Misconceptions of Contemporary Art

Lindsay Cook, Reporter

For anyone who has attended an art gallery exhibition, the feeling of frustration is overwhelming and familiar. We often find ourselves looking at an exhibited piece and thinking, “How can that toilet seat possibly be art??” Contemporary art, (not to be confused with modern, which is a historical era) is often ambiguous, mysterious, and can feel out of reach to us “peasants” on the sidelines.
Comparatively, pieces like the “Mona Lisa” are accessible, complex, and so embedded in European culture that the general populace instantly understands any reference to lacking eyebrows. However, contemporary art is by no means any less essential or rich in style than art from the Renaissance; we often feel left out of the joke when looking at confusing contemporary pieces. Rather than admitting a lack of knowledge or understanding of context, we take the opportunity to bash the artists who use unconventional methods to create unconventional pieces.
When we look to the past, the more famous artists such as da Vinci or van Gogh are thought to be the model for all art; yet it is often forgotten that in their day such artists received heavy criticism and were barely considered to be talented at all. Monet was scorned and Gentileschi mocked.
Art is and always will be considered revolutionary. It will always be pushing the boundaries of what is socially acceptable, and provide social commentary. That toilet seat you mock is famous because it threw the art community into a frenzy over what qualifies as art. It’s worth millions because it upheaved social expectations that art should be pretty and make you feel good. Art is not only meant to be hung on your wall.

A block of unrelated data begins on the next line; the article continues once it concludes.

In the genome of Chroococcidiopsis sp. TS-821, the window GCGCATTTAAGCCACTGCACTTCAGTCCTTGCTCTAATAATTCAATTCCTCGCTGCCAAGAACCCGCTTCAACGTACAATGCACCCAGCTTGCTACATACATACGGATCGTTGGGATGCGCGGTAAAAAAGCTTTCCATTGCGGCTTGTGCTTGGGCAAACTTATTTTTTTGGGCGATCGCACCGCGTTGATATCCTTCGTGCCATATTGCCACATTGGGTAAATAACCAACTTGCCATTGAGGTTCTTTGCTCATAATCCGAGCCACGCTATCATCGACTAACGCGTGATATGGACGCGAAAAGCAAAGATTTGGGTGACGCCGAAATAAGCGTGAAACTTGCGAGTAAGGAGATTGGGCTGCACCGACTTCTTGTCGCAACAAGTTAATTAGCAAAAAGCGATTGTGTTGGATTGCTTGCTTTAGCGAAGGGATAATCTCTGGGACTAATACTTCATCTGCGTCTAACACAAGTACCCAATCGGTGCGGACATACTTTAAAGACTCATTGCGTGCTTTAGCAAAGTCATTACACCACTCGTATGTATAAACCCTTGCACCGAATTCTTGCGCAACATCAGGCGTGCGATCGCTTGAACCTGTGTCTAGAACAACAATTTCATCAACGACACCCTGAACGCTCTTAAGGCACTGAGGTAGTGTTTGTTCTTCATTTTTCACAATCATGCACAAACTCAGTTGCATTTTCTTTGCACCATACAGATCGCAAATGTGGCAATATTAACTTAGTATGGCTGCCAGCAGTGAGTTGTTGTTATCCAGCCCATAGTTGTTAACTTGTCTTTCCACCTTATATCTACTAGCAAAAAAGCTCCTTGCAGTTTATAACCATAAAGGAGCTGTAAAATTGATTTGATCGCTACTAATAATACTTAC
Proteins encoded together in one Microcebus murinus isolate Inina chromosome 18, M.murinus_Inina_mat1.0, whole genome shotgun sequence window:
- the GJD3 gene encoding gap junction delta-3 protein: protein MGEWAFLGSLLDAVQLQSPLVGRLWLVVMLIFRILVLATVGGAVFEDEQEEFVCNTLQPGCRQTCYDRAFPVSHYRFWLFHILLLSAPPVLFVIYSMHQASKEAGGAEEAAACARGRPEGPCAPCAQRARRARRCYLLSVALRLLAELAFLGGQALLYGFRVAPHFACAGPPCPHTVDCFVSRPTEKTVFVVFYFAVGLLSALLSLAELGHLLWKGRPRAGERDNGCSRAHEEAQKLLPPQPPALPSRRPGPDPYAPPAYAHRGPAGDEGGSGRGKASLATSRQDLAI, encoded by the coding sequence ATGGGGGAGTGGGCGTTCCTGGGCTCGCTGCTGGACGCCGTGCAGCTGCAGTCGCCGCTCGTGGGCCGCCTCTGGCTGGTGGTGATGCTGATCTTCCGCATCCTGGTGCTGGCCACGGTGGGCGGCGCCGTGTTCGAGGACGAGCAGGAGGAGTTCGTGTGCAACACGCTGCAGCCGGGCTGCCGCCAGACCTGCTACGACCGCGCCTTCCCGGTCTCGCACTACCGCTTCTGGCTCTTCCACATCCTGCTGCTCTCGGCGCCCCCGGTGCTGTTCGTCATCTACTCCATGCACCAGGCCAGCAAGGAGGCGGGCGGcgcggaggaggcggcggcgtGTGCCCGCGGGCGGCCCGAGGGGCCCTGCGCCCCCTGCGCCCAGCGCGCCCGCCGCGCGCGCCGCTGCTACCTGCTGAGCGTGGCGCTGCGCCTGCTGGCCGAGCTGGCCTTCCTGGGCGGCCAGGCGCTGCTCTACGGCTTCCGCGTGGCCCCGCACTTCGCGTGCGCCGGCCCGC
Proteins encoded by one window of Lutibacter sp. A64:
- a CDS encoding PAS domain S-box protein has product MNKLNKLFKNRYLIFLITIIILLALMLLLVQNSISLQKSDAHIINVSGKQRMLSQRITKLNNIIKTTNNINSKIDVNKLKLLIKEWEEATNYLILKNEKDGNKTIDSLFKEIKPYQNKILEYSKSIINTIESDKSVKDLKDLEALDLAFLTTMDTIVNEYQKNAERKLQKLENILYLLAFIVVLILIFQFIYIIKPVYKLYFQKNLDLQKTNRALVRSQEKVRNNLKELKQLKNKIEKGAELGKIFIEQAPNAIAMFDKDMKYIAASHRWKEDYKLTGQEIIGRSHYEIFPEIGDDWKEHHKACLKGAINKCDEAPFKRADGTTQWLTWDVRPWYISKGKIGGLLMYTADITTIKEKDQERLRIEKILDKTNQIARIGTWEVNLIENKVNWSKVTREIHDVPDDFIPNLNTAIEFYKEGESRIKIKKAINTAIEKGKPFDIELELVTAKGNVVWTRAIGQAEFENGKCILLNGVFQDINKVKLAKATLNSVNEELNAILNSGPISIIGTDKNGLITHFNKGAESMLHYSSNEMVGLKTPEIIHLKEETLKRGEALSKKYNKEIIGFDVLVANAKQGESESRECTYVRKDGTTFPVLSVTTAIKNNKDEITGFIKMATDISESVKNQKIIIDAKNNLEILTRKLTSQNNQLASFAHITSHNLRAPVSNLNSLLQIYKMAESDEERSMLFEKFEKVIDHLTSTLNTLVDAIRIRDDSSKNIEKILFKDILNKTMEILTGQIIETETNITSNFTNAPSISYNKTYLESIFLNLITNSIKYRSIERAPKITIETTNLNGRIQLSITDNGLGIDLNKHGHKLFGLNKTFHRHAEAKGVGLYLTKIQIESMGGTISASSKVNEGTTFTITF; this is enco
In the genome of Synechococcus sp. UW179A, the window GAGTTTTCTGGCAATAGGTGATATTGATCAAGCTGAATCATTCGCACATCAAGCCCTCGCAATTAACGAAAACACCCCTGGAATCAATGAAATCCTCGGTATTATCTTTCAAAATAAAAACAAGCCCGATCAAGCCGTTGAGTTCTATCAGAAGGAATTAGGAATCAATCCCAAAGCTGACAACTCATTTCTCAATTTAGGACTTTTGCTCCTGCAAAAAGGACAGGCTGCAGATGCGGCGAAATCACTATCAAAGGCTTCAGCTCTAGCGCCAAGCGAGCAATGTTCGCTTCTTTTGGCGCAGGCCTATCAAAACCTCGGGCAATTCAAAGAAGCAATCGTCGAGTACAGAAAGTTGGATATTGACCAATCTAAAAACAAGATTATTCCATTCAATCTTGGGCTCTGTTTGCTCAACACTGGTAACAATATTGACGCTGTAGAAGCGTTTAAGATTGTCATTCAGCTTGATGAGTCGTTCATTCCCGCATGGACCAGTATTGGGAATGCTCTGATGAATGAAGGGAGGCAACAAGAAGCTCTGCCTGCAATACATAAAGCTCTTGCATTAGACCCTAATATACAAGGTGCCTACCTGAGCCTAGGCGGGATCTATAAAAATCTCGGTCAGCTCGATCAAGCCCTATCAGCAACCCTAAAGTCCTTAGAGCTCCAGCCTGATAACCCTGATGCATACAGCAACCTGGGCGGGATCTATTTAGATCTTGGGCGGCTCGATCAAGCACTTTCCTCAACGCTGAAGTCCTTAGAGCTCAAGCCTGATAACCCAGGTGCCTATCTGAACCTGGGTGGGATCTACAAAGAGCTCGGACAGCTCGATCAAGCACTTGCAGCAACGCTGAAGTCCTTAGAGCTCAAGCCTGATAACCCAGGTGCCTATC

Most people assume that geometric art is indicative of a lack of talent. This is not the case. The artist who painted that monotone-colored block of canvas is just as capable of painting dramatic portraits or a detailed study of the night sky. Instead of judging, step back and consider why they chose to create the art that they did.
When asked about her opinion on contemporary art Mrs. Taylor said, “I get out in the community and look at art a lot. I am always amazed with the makings and going on in the city and state. I love the installations, street art, and gallery exhibitions I see in SLC and the surrounding communities. Utah is a hotbed of great working artists! There are some things I am not drawn to – but quite often, I see the contemporary pieces with an artist statement which helps me understand their intent and the context within which it was created. I don’t love it all, and at times will avert my gaze – other stuff I just can’t tear my gaze away…..I don’t know if it has a bad rep. – don’t care. If people don’t like it – they can’t be forced. I think education and an open mind will help people develop an appreciation for all art genre and make it more accessible to the general population.”